FTBs storm the property ladder in February

FTBs storm the property ladder in February
Lending to aspiring homeowners continues to rise, while the base rate remains so low. For those with enough savings for a deposit, now is a great time to buy

The latest research from Connells Survey & Valuation shows that, during February, first-time-buyer activity soared to a market share of 36% - an 8% rise against February 2016.

The near zero base rate has ensured that mortgages remain more affordable than ever – with gross lending at its highest level since 2008.

First-time buyers have seized the opportunity to get on the property ladder. This group now accounts for a third of activity in the property market during February (36%) – the highest proportion of first-time buyers since July 2011 and the highest February since 2010.

John Bagshaw, corporate services director of Connells Survey & Valuation, said: “Continued affordable mortgages have provided first-time buyers with an ideal opportunity to take their first step onto the ladder in February. Lending to aspiring homeowners continues to rise, while the base rate remains so low. For those with enough savings for a deposit, now is a great time to buy. Many are taking advantage of the opportunities on offer.”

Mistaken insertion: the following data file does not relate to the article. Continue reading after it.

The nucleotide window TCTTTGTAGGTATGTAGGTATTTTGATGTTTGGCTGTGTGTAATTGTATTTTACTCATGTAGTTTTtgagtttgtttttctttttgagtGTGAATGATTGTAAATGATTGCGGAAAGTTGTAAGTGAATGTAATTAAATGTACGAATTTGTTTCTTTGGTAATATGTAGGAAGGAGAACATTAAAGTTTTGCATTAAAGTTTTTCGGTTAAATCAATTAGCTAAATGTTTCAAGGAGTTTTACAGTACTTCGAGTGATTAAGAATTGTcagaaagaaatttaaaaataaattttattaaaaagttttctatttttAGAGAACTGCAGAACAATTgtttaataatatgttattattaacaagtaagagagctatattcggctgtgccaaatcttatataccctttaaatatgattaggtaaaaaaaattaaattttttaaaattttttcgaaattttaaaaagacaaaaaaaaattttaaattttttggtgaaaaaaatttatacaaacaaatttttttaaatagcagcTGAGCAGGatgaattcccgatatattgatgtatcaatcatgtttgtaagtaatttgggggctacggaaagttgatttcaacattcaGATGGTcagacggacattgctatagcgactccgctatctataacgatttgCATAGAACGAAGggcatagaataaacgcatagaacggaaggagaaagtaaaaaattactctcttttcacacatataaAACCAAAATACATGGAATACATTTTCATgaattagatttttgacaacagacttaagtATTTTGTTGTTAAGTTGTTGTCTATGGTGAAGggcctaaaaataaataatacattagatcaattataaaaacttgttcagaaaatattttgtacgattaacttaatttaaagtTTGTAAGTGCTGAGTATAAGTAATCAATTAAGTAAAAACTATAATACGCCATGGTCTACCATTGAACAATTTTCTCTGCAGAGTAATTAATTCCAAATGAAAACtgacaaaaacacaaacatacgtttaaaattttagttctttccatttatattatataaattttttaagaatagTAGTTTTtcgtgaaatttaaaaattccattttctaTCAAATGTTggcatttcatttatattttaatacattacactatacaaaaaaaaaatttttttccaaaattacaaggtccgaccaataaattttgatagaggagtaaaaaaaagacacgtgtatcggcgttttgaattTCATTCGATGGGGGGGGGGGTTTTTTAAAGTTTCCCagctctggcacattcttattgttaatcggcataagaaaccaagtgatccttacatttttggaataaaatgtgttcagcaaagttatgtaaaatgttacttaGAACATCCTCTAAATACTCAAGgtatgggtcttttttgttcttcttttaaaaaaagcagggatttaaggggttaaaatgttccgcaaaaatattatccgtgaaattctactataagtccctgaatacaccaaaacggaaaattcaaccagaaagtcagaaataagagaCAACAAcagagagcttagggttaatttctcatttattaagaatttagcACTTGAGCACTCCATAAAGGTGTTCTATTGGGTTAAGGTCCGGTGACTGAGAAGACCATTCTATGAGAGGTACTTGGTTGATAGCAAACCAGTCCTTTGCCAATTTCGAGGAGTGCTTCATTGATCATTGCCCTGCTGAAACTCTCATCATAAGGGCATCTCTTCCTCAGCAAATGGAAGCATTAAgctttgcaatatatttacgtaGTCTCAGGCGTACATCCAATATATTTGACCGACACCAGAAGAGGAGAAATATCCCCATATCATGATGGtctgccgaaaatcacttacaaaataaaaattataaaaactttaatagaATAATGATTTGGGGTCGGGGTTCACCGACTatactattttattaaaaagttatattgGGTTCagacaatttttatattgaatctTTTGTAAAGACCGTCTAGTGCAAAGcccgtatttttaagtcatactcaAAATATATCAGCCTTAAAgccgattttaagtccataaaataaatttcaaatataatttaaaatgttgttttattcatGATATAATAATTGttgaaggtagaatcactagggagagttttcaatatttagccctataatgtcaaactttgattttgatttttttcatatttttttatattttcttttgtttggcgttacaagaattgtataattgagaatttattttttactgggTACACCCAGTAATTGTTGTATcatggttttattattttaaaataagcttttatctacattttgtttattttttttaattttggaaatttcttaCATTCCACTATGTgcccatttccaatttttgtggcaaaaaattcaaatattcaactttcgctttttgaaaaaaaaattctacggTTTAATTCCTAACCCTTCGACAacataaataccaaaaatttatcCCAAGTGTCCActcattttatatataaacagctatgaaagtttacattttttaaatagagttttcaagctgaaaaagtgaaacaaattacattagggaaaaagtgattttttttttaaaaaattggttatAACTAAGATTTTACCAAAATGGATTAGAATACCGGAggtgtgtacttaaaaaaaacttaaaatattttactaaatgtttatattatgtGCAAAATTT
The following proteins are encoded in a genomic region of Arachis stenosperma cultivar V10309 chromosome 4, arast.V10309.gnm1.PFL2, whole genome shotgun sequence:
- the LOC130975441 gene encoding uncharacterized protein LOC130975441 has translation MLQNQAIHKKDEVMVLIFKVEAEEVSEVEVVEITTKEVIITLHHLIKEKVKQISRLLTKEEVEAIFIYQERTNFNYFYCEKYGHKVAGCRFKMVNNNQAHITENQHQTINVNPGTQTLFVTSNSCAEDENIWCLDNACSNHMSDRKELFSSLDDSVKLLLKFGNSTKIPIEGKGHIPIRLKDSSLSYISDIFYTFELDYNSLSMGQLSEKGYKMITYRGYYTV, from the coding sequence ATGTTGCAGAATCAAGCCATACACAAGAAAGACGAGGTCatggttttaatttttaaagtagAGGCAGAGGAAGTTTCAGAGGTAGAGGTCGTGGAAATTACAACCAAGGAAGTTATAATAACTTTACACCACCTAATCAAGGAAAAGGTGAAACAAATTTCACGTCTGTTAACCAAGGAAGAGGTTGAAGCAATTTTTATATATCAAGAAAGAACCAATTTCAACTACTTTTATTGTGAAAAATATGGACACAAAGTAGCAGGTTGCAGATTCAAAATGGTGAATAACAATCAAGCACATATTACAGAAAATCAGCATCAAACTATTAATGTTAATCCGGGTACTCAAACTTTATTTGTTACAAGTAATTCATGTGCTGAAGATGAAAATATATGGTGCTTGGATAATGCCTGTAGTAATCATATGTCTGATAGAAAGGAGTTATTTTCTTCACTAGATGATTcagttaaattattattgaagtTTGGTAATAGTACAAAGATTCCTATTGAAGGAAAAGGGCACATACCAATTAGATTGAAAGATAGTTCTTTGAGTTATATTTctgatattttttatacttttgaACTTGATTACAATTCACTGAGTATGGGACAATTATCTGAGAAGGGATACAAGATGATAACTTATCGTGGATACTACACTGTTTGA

In contrast to the resurgent market for first-time buyers, the buy-to-let purchase market fell to a new low in February. Continuing the decline seen in recent months, buy-to-let purchases almost halved in February compared to the previous year. February 2016 did see an upswing in activity ahead of the stamp duty surcharge, but buy-to-let purchases now represent just 8 per cent of market activity – the lowest level for February in over five years.


John said: “The stamp duty surcharge has succeeded in helping first-time buyers at the expense of landlords. But this may well be temporary. Less competition for today’s first-time buyers comes at the expense of tomorrow’s. Most people rent as they save for a deposit, but the steady investment into the rental market is running dry. With limited new homes being built for the PRS, rents will soon start to rise. This will devour tenants’ disposable income which would otherwise have been saved for a deposit. The problem will be exacerbated next month as mortgage tax relief is removed, forcing more landlords to exit the market or ramp up rents.

In the Housing white paper, the Government announced plans to boost build-to-rent and institutional landlords, but it will be years before anyone can move into the accompanying new homes. Rents remained relatively stable following the influx of investment before the stamp duty surcharge but tenants could soon feel the full force of recently announced Government policies.”

However, the increase does not mean the Government has succeeded in boosting the prospects of first-time buyers long-term, says Connells Survey & Valuation. The surge from 28 per cent last February to 36 per cent this February is only marginally higher than the 10 year average.  Over the course of the last decade first-time buyers have been responsible, on average, for 35 per cent of the market. And the 36 per cent of valuations that first-time buyers represented in February 2017 pales into insignificance compared to the 41 per cent peak in February 2010.